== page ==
M. Asli Dukan is a filmmaker and multidisciplinary artist who works primarily in the genres of speculative fiction as a subversive, radical and liberatory practice. She has screened at numerous film festivals in North America including the Newark International Film Festival, the Imagenation Film and Music Festival, the Langston Hughes Film Festival, the BlackStar Film Festival and at T.O. Webfest in Toronto, Canada. In 2017, her mixed-media, augmented-reality installation, the “Resistance Time Portal”, which centered Black radicalism in a futuristic narrative, made its debut in the Distance≠Time exhibition at the Icebox Project Space. In 2019, her experimental short, Memories from the Future, was a selection of Open Video Call for the spring/summer exhibition at the Institute for Contemporary Art in Philadelphia. In 2018, she completed season one of Resistance: the battle of philadelphia, a near-future web series about a community’s struggle against state surveillance and state violence. She is in post-production on Invisible Universe, a documentary about Black creators in speculative fiction. She is in development on season two of the Resistance web series and also the anthology horror film, Skin Folk, based on the book by Nalo Hopkinson. She has been the recipient of several grants, awards and fellowships, including most recently, a 2020 Independence Public Media Grant and a 2020 Sundance Institute Knight Alumni grant. She holds an MFA from the City University of New York and currently resides and teaches in Philadelphia.

“Resistance: the battle of philadelphia, is an attempt to make a politically adept and socially relevant near-future web series, steeped in the futuristic mechanisms of speculative fiction, but essentially about the world we live in today. More and more, our society teeters on the edge of a structural implosion – driven by white supremacy and plutocratic forces who continue to appropriate more of the resources, power and the future from the commons. But even in the face of this pending calamity, historically marginalized populations are stepping forward and putting themselves on the line, to reclaim their humanity and their human rights. From Black Lives Matter, to the Water Protectors, to the New Sanctuary, Me Too and Not One More Movements, people across the country are speaking truth to power and are taking action to make transformative changes in their lives and in the world.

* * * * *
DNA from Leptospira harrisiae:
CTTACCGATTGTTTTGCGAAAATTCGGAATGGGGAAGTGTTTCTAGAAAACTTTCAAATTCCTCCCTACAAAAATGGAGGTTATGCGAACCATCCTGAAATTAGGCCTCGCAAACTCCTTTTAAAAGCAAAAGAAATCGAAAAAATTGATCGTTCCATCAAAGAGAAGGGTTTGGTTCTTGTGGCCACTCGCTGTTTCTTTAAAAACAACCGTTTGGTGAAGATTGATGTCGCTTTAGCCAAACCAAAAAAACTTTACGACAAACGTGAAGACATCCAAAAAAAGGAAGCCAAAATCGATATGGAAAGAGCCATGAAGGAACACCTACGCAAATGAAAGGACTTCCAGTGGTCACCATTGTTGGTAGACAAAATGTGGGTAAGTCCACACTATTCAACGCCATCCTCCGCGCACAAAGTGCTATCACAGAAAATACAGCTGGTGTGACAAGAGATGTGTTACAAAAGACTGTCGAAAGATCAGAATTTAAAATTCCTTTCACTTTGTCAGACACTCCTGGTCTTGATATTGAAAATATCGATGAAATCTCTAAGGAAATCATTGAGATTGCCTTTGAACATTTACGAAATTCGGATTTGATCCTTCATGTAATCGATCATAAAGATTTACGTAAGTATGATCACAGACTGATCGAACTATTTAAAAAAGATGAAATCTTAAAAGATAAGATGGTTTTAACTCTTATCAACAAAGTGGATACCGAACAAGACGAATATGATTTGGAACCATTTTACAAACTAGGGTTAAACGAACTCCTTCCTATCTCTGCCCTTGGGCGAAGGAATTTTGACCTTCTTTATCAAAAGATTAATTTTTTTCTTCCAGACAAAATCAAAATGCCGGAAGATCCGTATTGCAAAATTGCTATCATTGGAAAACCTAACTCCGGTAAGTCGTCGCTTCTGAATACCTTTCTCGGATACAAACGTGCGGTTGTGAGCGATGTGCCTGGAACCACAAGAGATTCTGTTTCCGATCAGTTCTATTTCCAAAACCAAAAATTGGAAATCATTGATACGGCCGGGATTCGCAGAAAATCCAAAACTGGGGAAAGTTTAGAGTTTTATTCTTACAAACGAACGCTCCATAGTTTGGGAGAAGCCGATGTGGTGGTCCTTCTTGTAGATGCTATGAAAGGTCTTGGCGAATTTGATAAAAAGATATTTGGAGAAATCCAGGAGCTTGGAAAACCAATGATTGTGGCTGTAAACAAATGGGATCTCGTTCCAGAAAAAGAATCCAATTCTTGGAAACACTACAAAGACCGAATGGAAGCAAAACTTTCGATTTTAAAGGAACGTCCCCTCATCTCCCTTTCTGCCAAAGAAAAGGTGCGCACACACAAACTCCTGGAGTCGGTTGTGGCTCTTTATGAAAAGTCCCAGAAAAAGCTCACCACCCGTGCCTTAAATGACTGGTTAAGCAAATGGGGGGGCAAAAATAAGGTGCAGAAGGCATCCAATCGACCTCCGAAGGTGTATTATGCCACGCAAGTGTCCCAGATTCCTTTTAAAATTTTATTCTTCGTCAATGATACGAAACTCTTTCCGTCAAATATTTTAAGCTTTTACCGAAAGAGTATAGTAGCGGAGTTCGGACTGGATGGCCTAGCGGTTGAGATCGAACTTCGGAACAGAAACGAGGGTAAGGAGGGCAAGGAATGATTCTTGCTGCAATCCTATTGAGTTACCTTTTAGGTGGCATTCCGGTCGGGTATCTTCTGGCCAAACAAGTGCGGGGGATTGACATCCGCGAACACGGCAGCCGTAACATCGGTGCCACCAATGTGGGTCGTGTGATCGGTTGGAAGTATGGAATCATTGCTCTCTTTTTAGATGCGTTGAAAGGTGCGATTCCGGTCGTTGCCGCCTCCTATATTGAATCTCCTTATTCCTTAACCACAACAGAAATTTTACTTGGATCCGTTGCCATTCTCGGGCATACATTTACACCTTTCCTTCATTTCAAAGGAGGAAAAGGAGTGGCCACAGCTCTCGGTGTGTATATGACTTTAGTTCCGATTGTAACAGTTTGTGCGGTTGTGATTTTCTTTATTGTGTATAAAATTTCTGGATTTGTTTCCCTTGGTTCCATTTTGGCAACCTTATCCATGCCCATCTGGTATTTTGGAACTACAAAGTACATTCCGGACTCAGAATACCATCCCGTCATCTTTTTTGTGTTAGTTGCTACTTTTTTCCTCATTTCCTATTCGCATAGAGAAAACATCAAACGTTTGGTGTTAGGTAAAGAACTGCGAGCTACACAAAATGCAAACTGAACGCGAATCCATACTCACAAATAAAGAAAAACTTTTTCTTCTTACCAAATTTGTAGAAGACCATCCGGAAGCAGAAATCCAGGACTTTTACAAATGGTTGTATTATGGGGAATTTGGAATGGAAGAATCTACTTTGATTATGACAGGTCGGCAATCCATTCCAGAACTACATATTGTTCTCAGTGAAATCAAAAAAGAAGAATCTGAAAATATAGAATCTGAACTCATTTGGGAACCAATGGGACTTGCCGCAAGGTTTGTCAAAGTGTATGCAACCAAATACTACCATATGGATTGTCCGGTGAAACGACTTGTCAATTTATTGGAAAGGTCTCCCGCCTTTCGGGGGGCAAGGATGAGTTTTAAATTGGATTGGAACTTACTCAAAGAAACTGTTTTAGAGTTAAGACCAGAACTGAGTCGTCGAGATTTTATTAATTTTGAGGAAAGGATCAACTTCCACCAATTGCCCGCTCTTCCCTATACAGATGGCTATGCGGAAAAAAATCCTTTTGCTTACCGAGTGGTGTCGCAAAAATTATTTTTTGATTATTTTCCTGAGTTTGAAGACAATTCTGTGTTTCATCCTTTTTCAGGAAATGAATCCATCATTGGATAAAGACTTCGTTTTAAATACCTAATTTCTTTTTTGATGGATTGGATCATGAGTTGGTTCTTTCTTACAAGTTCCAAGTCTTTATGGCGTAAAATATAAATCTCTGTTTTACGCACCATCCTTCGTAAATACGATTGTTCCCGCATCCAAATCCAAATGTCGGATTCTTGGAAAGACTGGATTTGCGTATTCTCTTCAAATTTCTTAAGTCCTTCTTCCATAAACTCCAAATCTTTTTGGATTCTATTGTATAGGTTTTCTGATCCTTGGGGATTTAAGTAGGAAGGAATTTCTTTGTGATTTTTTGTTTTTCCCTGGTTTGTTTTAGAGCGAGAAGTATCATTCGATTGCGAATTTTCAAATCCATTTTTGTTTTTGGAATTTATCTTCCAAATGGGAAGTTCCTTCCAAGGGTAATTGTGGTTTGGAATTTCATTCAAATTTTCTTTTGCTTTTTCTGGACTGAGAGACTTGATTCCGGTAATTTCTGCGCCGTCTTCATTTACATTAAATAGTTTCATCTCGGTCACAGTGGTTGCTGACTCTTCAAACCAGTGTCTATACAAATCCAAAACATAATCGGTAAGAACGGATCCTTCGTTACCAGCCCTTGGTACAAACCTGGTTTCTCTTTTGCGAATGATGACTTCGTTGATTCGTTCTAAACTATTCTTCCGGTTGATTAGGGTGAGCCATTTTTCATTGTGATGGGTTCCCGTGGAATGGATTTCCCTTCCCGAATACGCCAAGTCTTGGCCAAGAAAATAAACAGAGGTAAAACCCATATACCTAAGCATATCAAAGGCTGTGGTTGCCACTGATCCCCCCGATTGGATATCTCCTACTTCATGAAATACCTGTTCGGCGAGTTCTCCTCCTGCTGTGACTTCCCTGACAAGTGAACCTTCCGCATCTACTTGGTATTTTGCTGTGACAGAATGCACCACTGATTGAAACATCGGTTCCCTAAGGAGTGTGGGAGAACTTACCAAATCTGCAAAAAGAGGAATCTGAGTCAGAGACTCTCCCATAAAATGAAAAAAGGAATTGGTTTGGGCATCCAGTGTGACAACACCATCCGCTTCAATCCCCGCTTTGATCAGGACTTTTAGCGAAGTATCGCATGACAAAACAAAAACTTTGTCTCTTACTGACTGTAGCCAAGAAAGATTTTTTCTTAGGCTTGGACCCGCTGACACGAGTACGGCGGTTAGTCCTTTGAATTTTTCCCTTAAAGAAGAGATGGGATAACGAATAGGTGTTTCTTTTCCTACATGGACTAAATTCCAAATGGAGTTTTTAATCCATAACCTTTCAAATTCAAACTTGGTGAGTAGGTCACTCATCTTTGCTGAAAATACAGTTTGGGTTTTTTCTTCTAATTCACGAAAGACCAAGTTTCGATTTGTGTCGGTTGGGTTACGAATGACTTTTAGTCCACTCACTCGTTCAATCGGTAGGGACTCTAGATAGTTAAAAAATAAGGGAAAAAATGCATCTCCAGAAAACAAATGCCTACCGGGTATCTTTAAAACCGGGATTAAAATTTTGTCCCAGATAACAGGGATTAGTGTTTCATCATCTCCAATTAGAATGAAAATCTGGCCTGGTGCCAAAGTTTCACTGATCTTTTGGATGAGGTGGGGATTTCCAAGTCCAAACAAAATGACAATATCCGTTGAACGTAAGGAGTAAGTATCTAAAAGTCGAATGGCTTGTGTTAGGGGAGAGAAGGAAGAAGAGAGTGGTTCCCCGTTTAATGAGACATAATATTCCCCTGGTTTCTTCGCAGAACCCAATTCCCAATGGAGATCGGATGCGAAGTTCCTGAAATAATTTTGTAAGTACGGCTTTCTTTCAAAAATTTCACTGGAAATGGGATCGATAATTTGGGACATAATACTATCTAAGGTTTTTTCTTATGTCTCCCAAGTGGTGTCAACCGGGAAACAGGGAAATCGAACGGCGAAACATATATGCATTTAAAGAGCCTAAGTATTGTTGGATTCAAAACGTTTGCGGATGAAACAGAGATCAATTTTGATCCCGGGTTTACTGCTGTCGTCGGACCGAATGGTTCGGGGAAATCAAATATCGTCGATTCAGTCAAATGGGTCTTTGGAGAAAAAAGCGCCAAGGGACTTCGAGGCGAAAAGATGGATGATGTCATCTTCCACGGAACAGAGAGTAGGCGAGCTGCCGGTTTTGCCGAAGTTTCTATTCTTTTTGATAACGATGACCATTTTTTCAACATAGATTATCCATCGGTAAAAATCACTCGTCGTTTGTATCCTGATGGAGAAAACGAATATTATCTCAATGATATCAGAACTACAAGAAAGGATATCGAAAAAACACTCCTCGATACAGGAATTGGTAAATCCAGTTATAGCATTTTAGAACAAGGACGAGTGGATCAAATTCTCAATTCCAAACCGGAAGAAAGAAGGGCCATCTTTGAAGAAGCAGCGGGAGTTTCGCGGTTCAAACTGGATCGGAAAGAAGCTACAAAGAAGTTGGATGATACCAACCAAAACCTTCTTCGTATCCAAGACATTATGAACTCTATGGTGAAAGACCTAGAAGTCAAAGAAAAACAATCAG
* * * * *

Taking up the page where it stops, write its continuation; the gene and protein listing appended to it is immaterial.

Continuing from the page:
Essentially, this is the core of the Resistance web series. Originating from the traditional science fiction proposition of, “What If?”, the story makes a jump 15 or so years into the future and ponders the idea of what would it look like if a group of residents in one community decide to build a different future for themselves, in the face of insurmountable odds? And what if these people are different from how we usually experience this type of narrative? What if they are women, people of color, queer, immigrant, poor and/or working class? What if they are the protagonists through which we experience the story? What if they got to make decisions about how the future could and should change? What would this look like as an independently produced web series? Inspired in tone, theme, style and politics by films like Born in Flames (1983), The Spook Who Sat By The Door (1973) and The Battle of Algiers (1967), Resistance: the battle of philadelphia, is simultaneously a familiar narrative and something radically different.”